Louisiana’s turtles

Louisiana has 25, maybe 26 species of turtles within its borders or along its coastline. Not all of these are targets for freshwater turtle fishermen.

Excluded are the five species of sea turtles — all of which are protected — and the diamond-backed terrapin, a delicious turtle but one found in brackish marshes rather than fresh water.

Also not on the hit list are land turtles: two species of box turtles and the golpher tortoise, the latter of which is a protected species.

The larger snapping turtle and alligator snapping turtle (loggerhead) are great table fare, but too large to catch in wire traps.

Not worth harvesting are the three or four species of mud, musk and stinkpot turtles. They are small and — as their name indicates — stinky. They are easily recognized not only by their size, but by the fact that their shells are quite oval-shaped, rather than roundish.

This leaves us with nine species of hardshell turtles and two softshell turtle species.

The ringed map turtle found only in Washington, St. Tammany and Tangipahoa parishes is a federally protected species. Four species of map turtles occur in Louisiana, all of which are easily recognizable by a row of very noticeable, large saw teeth running down the center of the back shell. To be on the safe side, turtle harvesters should probably release these. Most are a little on the small side to clean anyway.

Both species of softshell turtles, the smooth and the spiny, are edible, and the latter grows to large sizes — as big as a washtub. Smooth softshell turtles are found in upland waterbodies, avoiding South Louisiana’s swamps and lowlands. Spiny softshells are found statewide.

A note of caution about handling softshell turtles: They are not “slow as a turtle” and can run like racehorses. Their jaws and claws deserve respect.

“Softshells have long necks and require cautious handling because of their ability to reach far around to bite,” herpetologists Harold Dundee and Douglas Rossman in their book Reptiles and Amphibians of Louisiana noted. “They also kick furiously, thus creating an additional hazard from their sharp claws.”

Of the remaining five species, by far the most common in Louisiana and the most important to turtle harvesters is the red-eared turtle, called the “mobelian” in South Louisiana or “streaky-head” in North Louisiana. Dundee and Rossman called it “the” freshwater turtle of Louisiana and biologist F. R. Cagle stated in 1950 that 80 percent of the freshwater turtle population of Louisiana were red-eared turtles.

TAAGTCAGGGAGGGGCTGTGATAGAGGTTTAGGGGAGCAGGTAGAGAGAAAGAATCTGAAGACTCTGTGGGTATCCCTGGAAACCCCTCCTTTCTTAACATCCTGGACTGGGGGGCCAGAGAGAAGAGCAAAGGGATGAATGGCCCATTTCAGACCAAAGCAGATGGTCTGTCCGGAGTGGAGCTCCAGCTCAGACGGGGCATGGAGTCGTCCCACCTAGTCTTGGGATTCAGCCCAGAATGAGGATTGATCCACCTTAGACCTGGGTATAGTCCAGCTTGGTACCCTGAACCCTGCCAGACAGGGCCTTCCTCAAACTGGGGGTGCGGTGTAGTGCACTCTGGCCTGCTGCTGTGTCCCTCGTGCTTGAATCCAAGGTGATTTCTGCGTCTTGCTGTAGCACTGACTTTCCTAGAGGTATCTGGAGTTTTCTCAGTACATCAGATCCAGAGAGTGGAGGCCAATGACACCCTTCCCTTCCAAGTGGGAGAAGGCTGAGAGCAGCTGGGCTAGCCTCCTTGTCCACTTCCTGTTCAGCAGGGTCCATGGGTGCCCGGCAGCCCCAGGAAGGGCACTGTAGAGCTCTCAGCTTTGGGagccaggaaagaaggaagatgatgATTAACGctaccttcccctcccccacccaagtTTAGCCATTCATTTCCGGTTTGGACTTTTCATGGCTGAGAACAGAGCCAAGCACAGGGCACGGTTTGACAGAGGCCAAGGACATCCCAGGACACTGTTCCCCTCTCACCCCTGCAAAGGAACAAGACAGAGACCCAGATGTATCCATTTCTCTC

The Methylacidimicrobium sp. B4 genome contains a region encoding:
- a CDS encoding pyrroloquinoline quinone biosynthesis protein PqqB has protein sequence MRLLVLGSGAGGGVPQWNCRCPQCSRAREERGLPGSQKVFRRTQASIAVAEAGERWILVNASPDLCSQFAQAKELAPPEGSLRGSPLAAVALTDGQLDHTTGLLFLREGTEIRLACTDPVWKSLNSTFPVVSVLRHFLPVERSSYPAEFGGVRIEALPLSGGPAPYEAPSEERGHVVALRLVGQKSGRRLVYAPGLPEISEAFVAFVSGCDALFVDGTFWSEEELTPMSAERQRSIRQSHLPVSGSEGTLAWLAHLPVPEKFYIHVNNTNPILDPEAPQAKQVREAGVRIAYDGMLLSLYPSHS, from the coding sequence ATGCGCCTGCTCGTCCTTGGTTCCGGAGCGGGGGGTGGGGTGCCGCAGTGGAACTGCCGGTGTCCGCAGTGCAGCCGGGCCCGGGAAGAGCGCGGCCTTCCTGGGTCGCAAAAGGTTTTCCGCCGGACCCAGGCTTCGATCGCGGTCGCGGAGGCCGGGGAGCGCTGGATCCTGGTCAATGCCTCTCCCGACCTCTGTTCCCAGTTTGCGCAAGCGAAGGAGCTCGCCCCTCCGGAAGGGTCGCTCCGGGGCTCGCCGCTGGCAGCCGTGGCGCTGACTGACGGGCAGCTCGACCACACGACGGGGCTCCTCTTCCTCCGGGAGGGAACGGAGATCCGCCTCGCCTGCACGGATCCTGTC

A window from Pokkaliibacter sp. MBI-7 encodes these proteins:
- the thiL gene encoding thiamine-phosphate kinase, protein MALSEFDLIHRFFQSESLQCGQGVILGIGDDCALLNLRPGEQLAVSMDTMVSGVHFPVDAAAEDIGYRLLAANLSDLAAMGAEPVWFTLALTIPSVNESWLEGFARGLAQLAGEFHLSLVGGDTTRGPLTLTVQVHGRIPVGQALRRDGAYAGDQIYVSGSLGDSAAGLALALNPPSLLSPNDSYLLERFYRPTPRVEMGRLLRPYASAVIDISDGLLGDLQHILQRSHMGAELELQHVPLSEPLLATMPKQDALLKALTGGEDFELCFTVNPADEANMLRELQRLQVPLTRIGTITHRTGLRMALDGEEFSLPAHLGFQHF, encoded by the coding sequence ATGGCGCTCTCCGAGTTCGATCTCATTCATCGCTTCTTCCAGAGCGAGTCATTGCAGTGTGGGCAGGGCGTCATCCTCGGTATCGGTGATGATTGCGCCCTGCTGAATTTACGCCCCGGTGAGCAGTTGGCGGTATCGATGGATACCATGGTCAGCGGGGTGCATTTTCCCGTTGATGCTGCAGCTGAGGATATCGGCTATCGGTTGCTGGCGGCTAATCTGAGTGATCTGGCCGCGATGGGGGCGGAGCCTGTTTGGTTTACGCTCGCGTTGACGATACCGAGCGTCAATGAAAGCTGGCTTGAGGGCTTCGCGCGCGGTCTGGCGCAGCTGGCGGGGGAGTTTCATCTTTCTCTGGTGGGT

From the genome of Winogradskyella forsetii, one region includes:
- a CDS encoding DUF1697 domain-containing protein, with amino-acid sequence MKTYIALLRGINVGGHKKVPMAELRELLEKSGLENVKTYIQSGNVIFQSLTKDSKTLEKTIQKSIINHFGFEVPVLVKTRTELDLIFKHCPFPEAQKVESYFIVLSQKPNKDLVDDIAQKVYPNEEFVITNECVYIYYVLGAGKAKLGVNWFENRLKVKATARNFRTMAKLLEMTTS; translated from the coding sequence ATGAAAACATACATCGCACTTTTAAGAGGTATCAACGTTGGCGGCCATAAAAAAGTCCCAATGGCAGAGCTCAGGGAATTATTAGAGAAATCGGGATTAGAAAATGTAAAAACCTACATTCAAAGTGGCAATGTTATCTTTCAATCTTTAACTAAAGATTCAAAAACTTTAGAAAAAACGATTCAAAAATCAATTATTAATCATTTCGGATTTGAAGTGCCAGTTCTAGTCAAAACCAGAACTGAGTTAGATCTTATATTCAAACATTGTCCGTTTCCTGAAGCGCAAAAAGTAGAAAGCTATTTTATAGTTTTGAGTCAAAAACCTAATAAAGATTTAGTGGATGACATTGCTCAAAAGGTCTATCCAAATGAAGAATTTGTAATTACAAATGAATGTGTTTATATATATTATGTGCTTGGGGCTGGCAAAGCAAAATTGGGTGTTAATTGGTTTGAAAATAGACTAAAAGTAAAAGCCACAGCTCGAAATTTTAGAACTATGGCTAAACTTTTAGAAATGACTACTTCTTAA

Besides one softshell turtle, red-eared turtles made up 100 percent of Matherne’s catch during a recent trip.

Red-eared turtles receive their name from the usually prominent red streaks located on the head behind each eye. The streak is larger in males than in females, and is darker on some individuals than others, probably due to age.

As red-eared turtles age, the bright colors of their top and bottom shells become less distinct and are replaced by blotchy black mottling.

Occasionally, turtles with yellow streaks instead of red streaks are found. These are of the same species.

Red-eared turtles begin feeding and can be caught in traps when water temperatures move past 50 degrees Fahrenheit.

Although turtle traps are usually baited with fish, in the wild red-ears feed on more plant than animal matter. The most-common animals eaten are crawfish, tiny crustaceans and insects.

Red-eared turtles leave water to dig nests on land to deposit their eggs between late March and mid-July. Two to 19 oval, leathery-shelled eggs are laid per clutch.

After laying her eggs, the female covers them with dirt and abandons them. If not found by predators such as raccoons (and a lot are), the eggs hatch in 68 to 70 days.

The red-eared turtle was the primary turtle of the pet turtle trade that was killed in 1975 by the US Food and Drug Administration because of the possibility of children getting salmonella infections from kissing their pet turtles.

The pet turtle business was big. Everyone from young kids to full-time commercial fishermen scooped them up for sale. In the early 1960s, a baby turtle brought the catcher 25 cents, big money for those days (remember that Coca Colas only cost a nickel then).

The trade became so large that a large number of turtle farms were established in Louisiana. After the ban on pet turtle sales, most went out of business, although a couple dozen still produce turtles for the export trade, primarily to Asia.

About Jerald Horst 959 Articles
Jerald Horst is a retired Louisiana State University professor of fisheries. He is an active writer, book author and outdoorsman.

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